The Incompatibility of Old Ideas and New Media
In his 2011 article, Halo and Music, Abraham questions the compatibility of music and interactive media.
Abraham compares time-based media (like film) and videogame music, and encounters a problem when addressing how to compose music for ‘indeterminate duration and behaviour’ (Abraham 2011, p.2).
Hart (2014) and Moseley (2014) identify a ludomusicological framework that examines the history, engagement, technological procedures and analysis of video game music and is a useful tool in a critical reflection of Abraham’s (2011) article.
The Old Fool
Martin O’Donnell, Bungie Studios’ resident composer and music director, responsible for ‘essentially everything the studio produced’ subscribes to a Western classical philosophy of music as a medium that ‘tells basically linear stories’ (Abraham 2011, p. 63).
Drawing comparison to old-fashioned Socratic definitions of ‘song’ as ‘words, musical mode and rhythm’, O’Donnell is painted as the once-was orchestral film composer, whose practice ultimately contradicts his purpose, hindering his ability to create the Apollonian music he desires- ‘Music [that] creates emotional enhancements’ to support the visual narrative (Abraham 2011, p. 67).
Abraham provides an example of this problem with Hitchcock’s Psycho shower scene, questioning how the music could convey the same meaning in an interactive context.
This proposition is problematic. As a person with an intermediate knowledge of programming and music, I can easily solve this by mapping the audio samples of “stab” music to simple IF, THEN and ELSE arguments in the relevant programming language. Collins further explains this compositional approach:
In this way, the programmer can see exactly how music or other audio elements are to be implemented, and the composer or sound designer can get a feel for what will work in the game. (2008, p.95)
Abraham’s does not provide such a solution, whereas Hart’s (2014) does.
The New* School
Instead, Abraham approaches the solution from a theoretical standpoint, explaining that that ‘the perceived incompatibility between games and music’ is ‘only an issue for a certain conception of what music actually is’ (Abraham 2011, p. 64).
Abraham successfully deconstructs O’Donnell’s restrictive classifications by describing broader definitions of music, including cultural, social, and historical; quoting prominent Canadian composer R. Murray Schafer’s seminal work, The Tuning of the World (1977).
Abraham could have gone back even further to Russolo et al.’s 1913 Futurist manifesto, The Art of Noise. An emphatic plead for composers to ‘break at all cost from this restrictive circle of pure sounds and conquer the infinite variety of noise-sounds’ (p. 6), and ‘replace the limited variety of timbres of orchestral instruments by the infinite variety of timbres of noises’.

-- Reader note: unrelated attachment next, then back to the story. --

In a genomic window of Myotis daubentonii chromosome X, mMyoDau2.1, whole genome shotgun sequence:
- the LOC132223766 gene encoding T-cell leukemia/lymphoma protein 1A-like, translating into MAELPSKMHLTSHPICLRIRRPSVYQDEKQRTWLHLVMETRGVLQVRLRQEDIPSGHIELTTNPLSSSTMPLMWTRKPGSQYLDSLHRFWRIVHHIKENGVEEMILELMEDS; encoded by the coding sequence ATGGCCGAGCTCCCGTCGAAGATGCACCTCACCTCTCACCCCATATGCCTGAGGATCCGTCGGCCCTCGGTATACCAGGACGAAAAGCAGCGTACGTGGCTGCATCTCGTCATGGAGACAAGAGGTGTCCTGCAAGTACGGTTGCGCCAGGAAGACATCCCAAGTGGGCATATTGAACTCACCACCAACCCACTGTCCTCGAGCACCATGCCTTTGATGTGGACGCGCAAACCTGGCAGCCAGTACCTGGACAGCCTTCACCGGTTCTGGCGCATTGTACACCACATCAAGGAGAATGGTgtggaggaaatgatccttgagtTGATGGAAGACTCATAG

Abraham sides with Schafer and the Futurists, concluding that it is precisely this collaboration of music with sound design that enriches the listener’s emotional experience, enabling ‘a new kind of audio-visual relationship that works exceptionally well in videogames’ (Abraham 2011, p. 10).
Abraham provides a strong argument for the compatibility of music and interactive media which could be made stronger with the inclusion of ludomusicological analyses and Collins’ technological solutions, and the further backdating of theoretical definitions of music, like those of Futurists, to emphasise the actual age of these so-called ‘new’ ideas.
* Just, like, a century old. No biggie.
 Moseley, R. 2014, Playing Games with Music (and Vice Versa): Ludomusicological Perspectives on Guitar Hero and Rock Band, 6–7 and footnote 17, viewed 23 September 2016, <http://www.rogermoseley.com/Music/ musicology/Entries/2012/1/19_Playing_Games_with_Music,_and_Vice_Versa_Performance_and_ Recreation_in_Guitar_Hero_and_Rock_Band_files/Playing%20Games%20with%20Music.pdf>.
 Fahey, M. 2015, How Halo and Destiny’s Composer Got Fired From Bungie, viewed 23 September 2016, <http://www.kotaku.com.au/2015/09/howhalo-and-destinyscomposer-got-fired-from-bungie/>.
 Plato, c. 380BC, The Republic, Book 2, cited in P. Shorey 1930, Cambridge, MA, Harvard University Press.
 Schafer, R.M. 1977, The Soundscape: Our Sonic Environment and The Tuning of the World, A.A. Knopf, New York
 Chernoff, J. 1979, African Rhythm and African Sensibility, University of Chicago Press, pp. 31
 Citron, M. 1993, Gender and the Musical Canon, Cambridge University Press, New York
 Russolo, L., Filliou, R. and Pratella, F.B. 1913, The Art of Noise: Futurist manifesto, Something Else Press, New York, pp. 11
Abraham, B. 2011, ‘Halo and Music’ in Cuddy, L. (ed) Halo and Philosophy, Open Court, Chicago and La Salle, pp. 61-70.
Collins, K. 2008, ‘Game Sound : An Introduction to the History, Theory, and Practice of Video Game Music and Sound Design’, The MIT Press, Cambridge, US.
Hart, I. 2014, ‘Meaningful Play: Performativity, Interactivity and Semiotics in Video Game Music’, Musicology Australia
Jacques, R. 1996, Sonic 3D, cited in Collins 2008 p.95
Header Image composed by Taualai, G. 2016. Composite of two images found at:
Smith, K. 2015, Inevitable Accidents, viewed 1 October 2016, <http://pixel-pushers-book.com/inevitable-accidents/>.
Quora 2015, Can You Think Of A Computer Guy That’s Fat?, viewed 1 October 2016, <https://www.quora.com/Can-you-think-of-a-computer-guy-whos-FAT>.